Who to blame for the railway crisis

Nothing better illustrates the weaknesses of Britain's public culture - the chronic short-termism, the obsession with the trivial and the ephemeral, the faith in meaningless gestures, the disdain for expertise - than the latest crisis on the railways. Railtrack managers say that track and signalling are in such a state that they must run fewer trains to preserve a modicum of reliability. The Institute for Public Policy Research calculates that a £180bn investment programme won't be enough. An operating company proposes commuter trains without lavatories or significant seating, rather in the style of cattle trucks. And to show that it is not just incompetent managers and greedy capitalists who can bring a railway to a standstill, we have good old-fashioned strikes, led (to the delight of Fleet Street's ineffably snobbish columnists) by men with names like Mick Rix. The solution? If you are a journalist or opposition politician, demand that Stephen Byers, the Transport Secretary, be dragged back from holiday and photographed in a grey suit, sitting behind a desk. If you are a new Labour spin-doctor, let it be known that Mr Byers, who has been in his job all of seven months, will be booted out, so that we may have our sixth (or is it seventh?) transport minister in less than five years. If you are Prime Minister, call in Lord Birt, and assorted management consultants whose knowledge of railways wouldn't fill the back of a rail ticket.

If Lord Birt is the answer, the question must be a strange one. But British governments have always done strange things with railways. Understanding nothing of the skills needed to run the most complex and technical of all public services, they meddle, they hector, they chop and change their policies, always in the belief that some magic short cut will release them from the need to make long-term spending commitments.

They hardly ever listen to advice. The railways are a rare example where expert professional opinion largely agrees with buffet-bar wisdom. Everybody, from railway engineers through transport journalists to ordinary travellers, told the Tories that their privatisation and break-up of British Rail would be a disaster. In the same way, everybody now tells this government that its plans for the London Underground will be a disaster. Why do politicians think they know better? Hardly ever using public transport themselves, least of all in rush hours, they form policy according to modish preconceptions: the future lies with the motor car; or the private sector can always do better; or public-private partnerships are smart; or we've reached the limits of what people will pay in tax; or e-mail will allow everybody to stay at home anyway.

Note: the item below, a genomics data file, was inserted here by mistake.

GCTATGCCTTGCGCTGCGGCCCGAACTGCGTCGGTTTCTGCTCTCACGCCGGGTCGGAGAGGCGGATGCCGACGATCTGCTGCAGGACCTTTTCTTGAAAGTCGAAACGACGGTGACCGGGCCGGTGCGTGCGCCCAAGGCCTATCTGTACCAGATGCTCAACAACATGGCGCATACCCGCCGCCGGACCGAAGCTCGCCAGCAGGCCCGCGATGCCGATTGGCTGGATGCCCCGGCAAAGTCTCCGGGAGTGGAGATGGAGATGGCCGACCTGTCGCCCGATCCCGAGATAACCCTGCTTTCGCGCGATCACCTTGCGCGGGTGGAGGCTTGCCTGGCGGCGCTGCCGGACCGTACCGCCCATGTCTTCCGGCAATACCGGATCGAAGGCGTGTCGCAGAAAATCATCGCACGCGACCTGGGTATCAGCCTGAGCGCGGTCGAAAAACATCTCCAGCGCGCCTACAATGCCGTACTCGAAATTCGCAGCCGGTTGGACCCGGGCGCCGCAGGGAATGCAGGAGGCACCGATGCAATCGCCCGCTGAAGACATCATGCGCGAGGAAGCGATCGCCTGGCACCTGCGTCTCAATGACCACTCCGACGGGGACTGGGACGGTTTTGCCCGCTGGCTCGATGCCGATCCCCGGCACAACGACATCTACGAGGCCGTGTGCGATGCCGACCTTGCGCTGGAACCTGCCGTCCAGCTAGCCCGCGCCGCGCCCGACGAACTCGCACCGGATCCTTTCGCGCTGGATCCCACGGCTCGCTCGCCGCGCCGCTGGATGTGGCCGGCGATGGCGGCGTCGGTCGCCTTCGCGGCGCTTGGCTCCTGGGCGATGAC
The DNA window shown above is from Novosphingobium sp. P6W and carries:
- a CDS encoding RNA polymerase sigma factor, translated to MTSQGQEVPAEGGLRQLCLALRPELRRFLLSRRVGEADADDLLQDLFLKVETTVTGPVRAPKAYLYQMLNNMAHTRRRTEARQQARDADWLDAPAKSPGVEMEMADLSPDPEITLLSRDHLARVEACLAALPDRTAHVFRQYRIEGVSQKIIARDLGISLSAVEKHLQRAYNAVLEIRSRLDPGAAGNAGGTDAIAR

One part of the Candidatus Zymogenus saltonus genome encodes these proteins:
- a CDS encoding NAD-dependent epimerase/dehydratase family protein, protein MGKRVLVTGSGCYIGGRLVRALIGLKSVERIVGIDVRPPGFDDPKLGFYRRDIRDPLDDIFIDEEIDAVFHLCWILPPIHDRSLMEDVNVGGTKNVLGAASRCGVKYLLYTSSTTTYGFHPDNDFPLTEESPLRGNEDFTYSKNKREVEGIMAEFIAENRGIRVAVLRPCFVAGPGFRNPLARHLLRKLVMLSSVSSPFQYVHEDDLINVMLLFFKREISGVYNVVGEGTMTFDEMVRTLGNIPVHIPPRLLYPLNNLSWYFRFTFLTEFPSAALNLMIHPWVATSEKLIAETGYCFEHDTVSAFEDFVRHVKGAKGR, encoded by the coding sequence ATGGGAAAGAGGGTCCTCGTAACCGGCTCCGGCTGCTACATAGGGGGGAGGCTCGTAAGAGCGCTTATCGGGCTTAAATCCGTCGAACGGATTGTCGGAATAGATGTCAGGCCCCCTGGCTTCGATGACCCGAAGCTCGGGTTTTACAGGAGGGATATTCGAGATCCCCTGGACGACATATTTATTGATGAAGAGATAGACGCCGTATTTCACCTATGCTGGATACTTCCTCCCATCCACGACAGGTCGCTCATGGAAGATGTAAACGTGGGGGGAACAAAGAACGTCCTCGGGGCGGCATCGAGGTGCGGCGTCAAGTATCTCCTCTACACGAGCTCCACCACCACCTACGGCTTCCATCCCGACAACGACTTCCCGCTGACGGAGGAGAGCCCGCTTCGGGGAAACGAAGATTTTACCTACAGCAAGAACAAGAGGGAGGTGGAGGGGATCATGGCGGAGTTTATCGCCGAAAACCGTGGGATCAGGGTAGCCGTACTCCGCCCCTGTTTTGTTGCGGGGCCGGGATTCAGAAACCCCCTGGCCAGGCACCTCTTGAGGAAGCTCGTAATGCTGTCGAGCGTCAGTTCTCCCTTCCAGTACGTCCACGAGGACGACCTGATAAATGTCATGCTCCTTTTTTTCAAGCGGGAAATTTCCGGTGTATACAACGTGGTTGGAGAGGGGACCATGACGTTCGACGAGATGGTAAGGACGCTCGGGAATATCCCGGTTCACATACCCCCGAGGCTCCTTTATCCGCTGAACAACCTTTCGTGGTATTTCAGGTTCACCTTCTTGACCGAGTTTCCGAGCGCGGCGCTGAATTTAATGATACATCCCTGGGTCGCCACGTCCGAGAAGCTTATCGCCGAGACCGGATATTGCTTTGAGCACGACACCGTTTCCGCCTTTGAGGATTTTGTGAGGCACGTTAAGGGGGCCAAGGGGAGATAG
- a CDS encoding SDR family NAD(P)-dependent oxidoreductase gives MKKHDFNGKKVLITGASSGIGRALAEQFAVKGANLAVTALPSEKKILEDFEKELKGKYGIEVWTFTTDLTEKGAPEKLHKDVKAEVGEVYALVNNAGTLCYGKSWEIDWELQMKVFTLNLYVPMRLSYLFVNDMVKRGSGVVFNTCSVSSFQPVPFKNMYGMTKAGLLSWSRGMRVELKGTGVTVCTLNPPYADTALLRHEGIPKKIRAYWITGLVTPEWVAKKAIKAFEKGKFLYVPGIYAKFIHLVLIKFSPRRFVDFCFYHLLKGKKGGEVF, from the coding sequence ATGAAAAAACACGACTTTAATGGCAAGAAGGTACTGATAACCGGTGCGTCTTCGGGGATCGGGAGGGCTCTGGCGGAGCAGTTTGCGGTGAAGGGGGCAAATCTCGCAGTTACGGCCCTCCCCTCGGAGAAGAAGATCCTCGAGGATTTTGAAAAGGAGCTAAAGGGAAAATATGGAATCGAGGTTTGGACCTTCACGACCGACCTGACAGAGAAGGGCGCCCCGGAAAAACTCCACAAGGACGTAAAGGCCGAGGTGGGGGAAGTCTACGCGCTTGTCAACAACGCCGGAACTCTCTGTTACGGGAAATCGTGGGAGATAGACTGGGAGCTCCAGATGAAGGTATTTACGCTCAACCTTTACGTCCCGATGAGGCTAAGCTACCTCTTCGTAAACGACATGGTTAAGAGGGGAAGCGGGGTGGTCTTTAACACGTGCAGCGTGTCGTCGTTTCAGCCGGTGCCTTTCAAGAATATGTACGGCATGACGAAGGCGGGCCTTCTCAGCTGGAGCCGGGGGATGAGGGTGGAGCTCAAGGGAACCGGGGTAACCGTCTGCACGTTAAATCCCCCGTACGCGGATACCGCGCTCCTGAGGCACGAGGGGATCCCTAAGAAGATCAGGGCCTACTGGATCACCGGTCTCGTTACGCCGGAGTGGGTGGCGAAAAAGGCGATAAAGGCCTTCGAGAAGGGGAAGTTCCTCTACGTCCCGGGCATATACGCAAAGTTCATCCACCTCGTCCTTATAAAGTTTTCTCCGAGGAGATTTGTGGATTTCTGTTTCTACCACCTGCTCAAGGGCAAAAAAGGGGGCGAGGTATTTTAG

New Labour, supposedly dedicated to "what works", has still to grasp that the private sector does not work for railways. It would deliver, we were assured, more investment, and fewer cost overruns. It did nothing of the sort. The modernisation of the West Coast main line, to be financed largely from public subsidy, began as a £2.2bn project at Railtrack's birth and had turned into a £7bn project (at least) by its death. (The East Coast modernisation, carried out under BR in the late 1980s, was completed on time and on budget.) We are told that privatisation has led to a railway revival, with dramatic increases in passenger numbers; in this sense, we are asked to believe, the privatised railways are a victim of their own success. This is piffle on stilts. The growth in rail travel - which is largely confined to the south-east - is the result of an economic boom and a choked road system, not because of public enthusiasm for Virgin Trains or Connex South Central.

We are told that, despite Hatfield, the railways are now safer than they were under BR. This may be statistically true, but, as airlines know, safety statistics get you nowhere. Even the operators of the network lack confidence in its safety, never mind the passengers. The loss of a unified safety regime, and the dispersal of engineering expertise, has left the railways in such terror of a big disaster that they dare not run the present inadequate system at anything like capacity.

We were assured that privatisation would tame the unions. On the contrary, as the present wave of strikes shows, it has strengthened them. Unions have been able to play off one train operator against another; they have also exploited the private companies' reckless early cost-cutting that has now left the industry short of around 1,000 drivers.